For a concert by the National Lutheran Choir, David Cherwien programmed 20th-century music that included American spirituals; the South African “Bawo Thixo Somandla,” by Sidumo Nyameleze; James Green’s setting of the Cherokee hymn “Guide Me As I Walk Along”; Latvian pieces, one based on Rainis’s poem “Sun, Thunder, Daugava,” set by Martins Brauns, and “A Prayer to the Sun to Set Early,” by Alberts Jerums; Hope and Quietly Wait on texts from Lamentations and Ro­mans, by Paul John Rudoi and Thad Fiscella; and “Ukuthula” by André van der Merwe.

The music of these two concerts illustrates our current choral musical environment and gives us a sense of the breadth of current music. One could add the romantic sounds of John Rutter, the wide pallet of Morten Lauridsen and the chant and “mystic minimalism” of Arvo Pärt and his kindred spirit, John Tavener.

Although atonality was a critically important component of many 20th-century compositional schemes, it was not the only one. Tonality may have seemed to go into hiding or disrepute (at least in some circles) for a period, but it never departed and soon rebounded, spiced now with dissonance that extended beyond 18th- and 19th-century common practice and with an expanded harmonic pallet. Bitonality and polytonality—two or more keys at once, as in Ives’s setting of Psalm 67—have not left the party either.

Sonic choral possibilities are now extremely diverse. Stravinsky supposedly said that he wanted to write “very cold music . . . that will appeal directly to the spirit.” Perhaps he had this in mind when he composed his Mass, which fits the neoclassical category that characterized composers like Hugo Distler, Paul Hinde­mith, and Ernst Pepping. Their music still lives next to the warmer sounds of more recent composers like Whitacre, Lauridsen, and Paulus. Tone clusters, birdsong, and Messiaen’s scales beyond major and minor have not left the scene, nor have aleatory (chance) and improvisational techniques, nor have the minimalism of Pärt and the mysticism of Tavener.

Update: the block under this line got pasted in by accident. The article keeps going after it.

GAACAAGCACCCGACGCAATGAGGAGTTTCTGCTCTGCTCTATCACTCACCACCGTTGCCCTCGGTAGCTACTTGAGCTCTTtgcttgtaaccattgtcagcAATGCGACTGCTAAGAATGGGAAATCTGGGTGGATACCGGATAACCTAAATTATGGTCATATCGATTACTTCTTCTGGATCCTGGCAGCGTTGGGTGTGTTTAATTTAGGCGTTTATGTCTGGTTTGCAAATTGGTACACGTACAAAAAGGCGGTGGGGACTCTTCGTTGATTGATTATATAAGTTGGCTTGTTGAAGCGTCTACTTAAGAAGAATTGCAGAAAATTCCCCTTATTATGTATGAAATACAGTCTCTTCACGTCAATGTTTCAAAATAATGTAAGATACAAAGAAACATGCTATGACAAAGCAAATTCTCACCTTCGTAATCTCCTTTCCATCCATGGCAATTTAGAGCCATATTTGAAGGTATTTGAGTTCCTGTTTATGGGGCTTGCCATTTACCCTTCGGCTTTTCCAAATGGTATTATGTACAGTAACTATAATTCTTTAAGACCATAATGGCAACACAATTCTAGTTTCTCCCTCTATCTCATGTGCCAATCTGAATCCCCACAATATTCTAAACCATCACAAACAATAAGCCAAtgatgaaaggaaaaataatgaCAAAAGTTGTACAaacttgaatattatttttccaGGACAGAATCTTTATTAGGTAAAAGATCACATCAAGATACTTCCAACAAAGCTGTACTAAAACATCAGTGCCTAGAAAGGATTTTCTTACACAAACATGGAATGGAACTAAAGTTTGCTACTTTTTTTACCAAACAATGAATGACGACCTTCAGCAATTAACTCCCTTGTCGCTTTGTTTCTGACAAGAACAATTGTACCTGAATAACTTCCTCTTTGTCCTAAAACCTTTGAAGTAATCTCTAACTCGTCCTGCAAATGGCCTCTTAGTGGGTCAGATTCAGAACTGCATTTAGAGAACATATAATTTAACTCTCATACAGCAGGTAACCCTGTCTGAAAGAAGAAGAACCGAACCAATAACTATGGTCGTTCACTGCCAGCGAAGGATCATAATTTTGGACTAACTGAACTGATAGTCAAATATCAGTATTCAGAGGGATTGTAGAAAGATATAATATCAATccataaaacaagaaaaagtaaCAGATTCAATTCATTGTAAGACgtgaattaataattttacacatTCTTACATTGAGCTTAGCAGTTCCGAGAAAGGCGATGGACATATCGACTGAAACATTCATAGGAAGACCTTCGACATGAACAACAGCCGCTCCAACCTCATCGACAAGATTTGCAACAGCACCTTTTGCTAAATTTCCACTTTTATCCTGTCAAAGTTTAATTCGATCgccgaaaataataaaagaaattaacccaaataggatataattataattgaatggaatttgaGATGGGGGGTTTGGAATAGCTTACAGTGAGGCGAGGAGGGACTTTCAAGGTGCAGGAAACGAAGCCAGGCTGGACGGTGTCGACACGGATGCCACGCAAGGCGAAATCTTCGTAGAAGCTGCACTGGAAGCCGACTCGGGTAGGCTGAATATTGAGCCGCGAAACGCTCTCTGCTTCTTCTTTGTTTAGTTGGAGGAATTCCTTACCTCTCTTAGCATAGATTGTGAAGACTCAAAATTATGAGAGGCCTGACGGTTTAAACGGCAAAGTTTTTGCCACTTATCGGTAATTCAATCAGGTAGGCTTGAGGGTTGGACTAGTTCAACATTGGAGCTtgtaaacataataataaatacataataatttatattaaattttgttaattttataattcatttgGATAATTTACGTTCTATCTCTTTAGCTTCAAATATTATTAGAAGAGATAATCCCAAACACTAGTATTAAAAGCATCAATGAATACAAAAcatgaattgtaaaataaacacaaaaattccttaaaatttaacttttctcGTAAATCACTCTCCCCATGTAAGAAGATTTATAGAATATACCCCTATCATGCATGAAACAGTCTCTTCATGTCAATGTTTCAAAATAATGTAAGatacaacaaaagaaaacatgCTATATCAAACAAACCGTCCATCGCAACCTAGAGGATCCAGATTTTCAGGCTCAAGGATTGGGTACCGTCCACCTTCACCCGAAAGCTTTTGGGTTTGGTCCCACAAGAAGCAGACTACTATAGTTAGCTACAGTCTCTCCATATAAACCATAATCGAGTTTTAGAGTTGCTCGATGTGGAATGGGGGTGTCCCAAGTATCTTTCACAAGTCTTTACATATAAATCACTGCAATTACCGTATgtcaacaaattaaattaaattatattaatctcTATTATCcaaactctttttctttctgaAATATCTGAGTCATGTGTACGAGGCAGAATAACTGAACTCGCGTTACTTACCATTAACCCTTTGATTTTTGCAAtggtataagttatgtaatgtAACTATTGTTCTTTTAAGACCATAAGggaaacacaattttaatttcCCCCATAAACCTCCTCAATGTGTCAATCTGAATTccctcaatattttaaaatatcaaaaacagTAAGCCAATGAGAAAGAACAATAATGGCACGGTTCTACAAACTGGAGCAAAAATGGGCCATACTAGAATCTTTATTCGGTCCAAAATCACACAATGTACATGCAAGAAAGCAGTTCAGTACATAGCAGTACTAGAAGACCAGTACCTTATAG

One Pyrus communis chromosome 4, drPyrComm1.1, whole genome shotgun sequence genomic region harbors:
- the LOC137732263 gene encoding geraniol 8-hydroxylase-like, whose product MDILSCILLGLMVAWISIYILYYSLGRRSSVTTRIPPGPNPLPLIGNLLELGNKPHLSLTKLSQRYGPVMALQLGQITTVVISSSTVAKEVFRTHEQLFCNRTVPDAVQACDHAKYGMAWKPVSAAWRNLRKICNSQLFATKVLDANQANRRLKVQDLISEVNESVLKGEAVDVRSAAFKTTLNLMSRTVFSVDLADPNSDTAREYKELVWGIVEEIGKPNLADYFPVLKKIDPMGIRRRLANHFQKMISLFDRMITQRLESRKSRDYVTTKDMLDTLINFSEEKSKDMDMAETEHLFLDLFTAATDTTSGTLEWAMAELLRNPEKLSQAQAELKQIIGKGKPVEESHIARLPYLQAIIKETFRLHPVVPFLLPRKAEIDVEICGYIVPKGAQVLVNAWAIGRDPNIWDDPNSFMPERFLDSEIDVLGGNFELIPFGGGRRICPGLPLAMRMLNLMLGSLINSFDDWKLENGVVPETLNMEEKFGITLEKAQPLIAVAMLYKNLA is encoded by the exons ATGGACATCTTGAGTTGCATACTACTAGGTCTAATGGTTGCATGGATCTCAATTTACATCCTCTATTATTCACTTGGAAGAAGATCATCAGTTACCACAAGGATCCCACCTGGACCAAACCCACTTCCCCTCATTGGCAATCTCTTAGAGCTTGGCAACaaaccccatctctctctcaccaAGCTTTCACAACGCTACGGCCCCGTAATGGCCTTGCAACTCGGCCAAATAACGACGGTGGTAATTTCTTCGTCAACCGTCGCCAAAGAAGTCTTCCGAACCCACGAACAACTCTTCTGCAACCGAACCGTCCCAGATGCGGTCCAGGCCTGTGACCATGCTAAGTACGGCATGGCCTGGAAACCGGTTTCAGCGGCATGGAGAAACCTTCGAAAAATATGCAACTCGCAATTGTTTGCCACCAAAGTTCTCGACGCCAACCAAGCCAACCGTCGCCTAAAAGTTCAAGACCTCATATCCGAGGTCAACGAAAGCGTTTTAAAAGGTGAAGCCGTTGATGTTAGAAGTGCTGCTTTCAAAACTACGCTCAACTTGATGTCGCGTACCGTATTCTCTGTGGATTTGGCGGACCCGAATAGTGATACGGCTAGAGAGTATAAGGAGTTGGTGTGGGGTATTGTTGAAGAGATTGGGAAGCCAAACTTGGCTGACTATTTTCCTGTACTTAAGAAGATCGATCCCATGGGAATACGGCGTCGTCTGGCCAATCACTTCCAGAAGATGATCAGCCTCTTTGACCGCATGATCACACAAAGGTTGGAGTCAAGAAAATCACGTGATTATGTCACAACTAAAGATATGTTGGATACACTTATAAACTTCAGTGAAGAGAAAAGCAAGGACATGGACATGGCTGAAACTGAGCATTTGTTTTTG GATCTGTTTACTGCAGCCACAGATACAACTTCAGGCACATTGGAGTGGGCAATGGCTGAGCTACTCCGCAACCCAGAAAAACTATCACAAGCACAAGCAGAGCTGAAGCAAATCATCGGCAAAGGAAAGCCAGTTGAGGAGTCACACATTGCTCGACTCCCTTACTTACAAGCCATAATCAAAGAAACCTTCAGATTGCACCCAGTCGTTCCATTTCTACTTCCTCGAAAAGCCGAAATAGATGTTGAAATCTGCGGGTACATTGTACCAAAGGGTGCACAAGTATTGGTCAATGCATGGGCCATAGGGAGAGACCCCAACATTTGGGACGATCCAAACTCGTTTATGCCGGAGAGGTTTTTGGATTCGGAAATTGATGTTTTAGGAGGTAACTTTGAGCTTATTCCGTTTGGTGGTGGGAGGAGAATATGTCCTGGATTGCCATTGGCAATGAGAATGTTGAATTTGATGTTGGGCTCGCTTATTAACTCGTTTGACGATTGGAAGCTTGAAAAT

We have a warmer vista in mind than composers did a century ago, when the battle was an icy one launched against heavy Romanticism. We 21st-century musicians have the luxury of looking back at other musical battles and their aftermath. This should give us the perspective we need as we piece together diverse musical syntaxes. We live at a point when we must piece things together.

The music programmed for the two concerts described above gives us snapshots of this diversity. In the St. Olaf concert there were open sounds reminiscent of Stravinsky’s “cold appeal to the Spirit,” warmer sounds of Paulus and Whitacre, Australian Aboriginal stimuli, harmonic overtone singing, and “fierce compassion” set with musical warmth and nothing fierce about it. In the National Lutheran Choir concert there were open sounds in the setting of the Cherokee hymn, wide spacing in the piece by Jerums, and octaves alone in the piece by Brauns. In both concerts rhythmic activity—sometimes percussive—and harmonic complexity were part of tonal pieces; diverse cultures were represented.

The multicultural network informs our music from sources all over the world. It has opened up a sonic expanse that invites a fecund interplay in which composers can do what they’ve always done—hear juxtapositions of sounds from various sources and create what they would never have created in isolated ethnic envelopes.

At first glance, the concert texts are as diverse as the musical syntax, ranging from biblical to liturgical to various hymns and poetic works in many languages and styles. But when one looks a bit closer, what stands out is the theme of justice. The song of Chris­tianity from the psalms through the canticles and especially Mary’s Mag­nificat has always included a concern for justice. In their current emphasis on justice, expressed in musical garb, church musicians can draw on the whole available range of musical syntax, making new juxtapositions that suggest new possibilities.

In his recent encyclical Laudato si’, Pope Francis includes music in the theological dialogue. The encyclical gets its title from his namesake’s “Canticle of the Sun,” a song that has been ex­egeted in many choral settings, including 20th-century ones. Francis points to the relationships of all things and includes numerous allusions to music as he addresses justice for the planet. Then, just before his final comments and prayers, he says, “Let us sing as we go.” Choral singing of our time has a contribution to make as we continue the journey.

Paul Westermeyer

Paul Westermeyer is professor emeritus of church music at Luther Seminary in St. Paul, Minnesota.